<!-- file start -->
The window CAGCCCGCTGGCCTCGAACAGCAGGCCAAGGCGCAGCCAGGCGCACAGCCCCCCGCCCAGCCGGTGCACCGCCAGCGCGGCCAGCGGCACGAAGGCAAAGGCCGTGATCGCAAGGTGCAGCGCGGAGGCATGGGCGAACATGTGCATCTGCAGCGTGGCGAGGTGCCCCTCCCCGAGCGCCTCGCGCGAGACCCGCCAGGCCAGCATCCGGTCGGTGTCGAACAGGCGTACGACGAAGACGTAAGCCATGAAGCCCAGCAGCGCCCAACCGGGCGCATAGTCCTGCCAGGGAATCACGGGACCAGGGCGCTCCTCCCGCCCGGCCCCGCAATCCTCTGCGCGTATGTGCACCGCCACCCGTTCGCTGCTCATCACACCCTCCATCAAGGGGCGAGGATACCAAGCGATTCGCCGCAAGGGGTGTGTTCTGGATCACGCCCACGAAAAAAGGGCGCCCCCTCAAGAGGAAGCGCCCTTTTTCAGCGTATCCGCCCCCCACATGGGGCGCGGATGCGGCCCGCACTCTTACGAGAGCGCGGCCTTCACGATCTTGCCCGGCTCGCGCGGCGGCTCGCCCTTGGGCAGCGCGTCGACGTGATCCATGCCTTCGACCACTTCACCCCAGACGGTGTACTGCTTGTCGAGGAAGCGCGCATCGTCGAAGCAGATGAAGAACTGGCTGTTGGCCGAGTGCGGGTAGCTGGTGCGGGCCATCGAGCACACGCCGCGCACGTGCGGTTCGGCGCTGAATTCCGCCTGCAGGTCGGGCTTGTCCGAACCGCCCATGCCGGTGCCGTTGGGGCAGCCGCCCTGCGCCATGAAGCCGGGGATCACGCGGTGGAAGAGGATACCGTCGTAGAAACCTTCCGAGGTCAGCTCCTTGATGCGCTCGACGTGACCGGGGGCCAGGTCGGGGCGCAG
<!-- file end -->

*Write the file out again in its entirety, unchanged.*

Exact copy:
The window CAGCCCGCTGGCCTCGAACAGCAGGCCAAGGCGCAGCCAGGCGCACAGCCCCCCGCCCAGCCGGTGCACCGCCAGCGCGGCCAGCGGCACGAAGGCAAAGGCCGTGATCGCAAGGTGCAGCGCGGAGGCATGGGCGAACATGTGCATCTGCAGCGTGGCGAGGTGCCCCTCCCCGAGCGCCTCGCGCGAGACCCGCCAGGCCAGCATCCGGTCGGTGTCGAACAGGCGTACGACGAAGACGTAAGCCATGAAGCCCAGCAGCGCCCAACCGGGCGCATAGTCCTGCCAGGGAATCACGGGACCAGGGCGCTCCTCCCGCCCGGCCCCGCAATCCTCTGCGCGTATGTGCACCGCCACCCGTTCGCTGCTCATCACACCCTCCATCAAGGGGCGAGGATACCAAGCGATTCGCCGCAAGGGGTGTGTTCTGGATCACGCCCACGAAAAAAGGGCGCCCCCTCAAGAGGAAGCGCCCTTTTTCAGCGTATCCGCCCCCCACATGGGGCGCGGATGCGGCCCGCACTCTTACGAGAGCGCGGCCTTCACGATCTTGCCCGGCTCGCGCGGCGGCTCGCCCTTGGGCAGCGCGTCGACGTGATCCATGCCTTCGACCACTTCACCCCAGACGGTGTACTGCTTGTCGAGGAAGCGCGCATCGTCGAAGCAGATGAAGAACTGGCTGTTGGCCGAGTGCGGGTAGCTGGTGCGGGCCATCGAGCACACGCCGCGCACGTGCGGTTCGGCGCTGAATTCCGCCTGCAGGTCGGGCTTGTCCGAACCGCCCATGCCGGTGCCGTTGGGGCAGCCGCCCTGCGCCATGAAGCCGGGGATCACGCGGTGGAAGAGGATACCGTCGTAGAAACCTTCCGAGGTCAGCTCCTTGATGCGCTCGACGTGACCGGGGGCCAGGTCGGGGCGCAG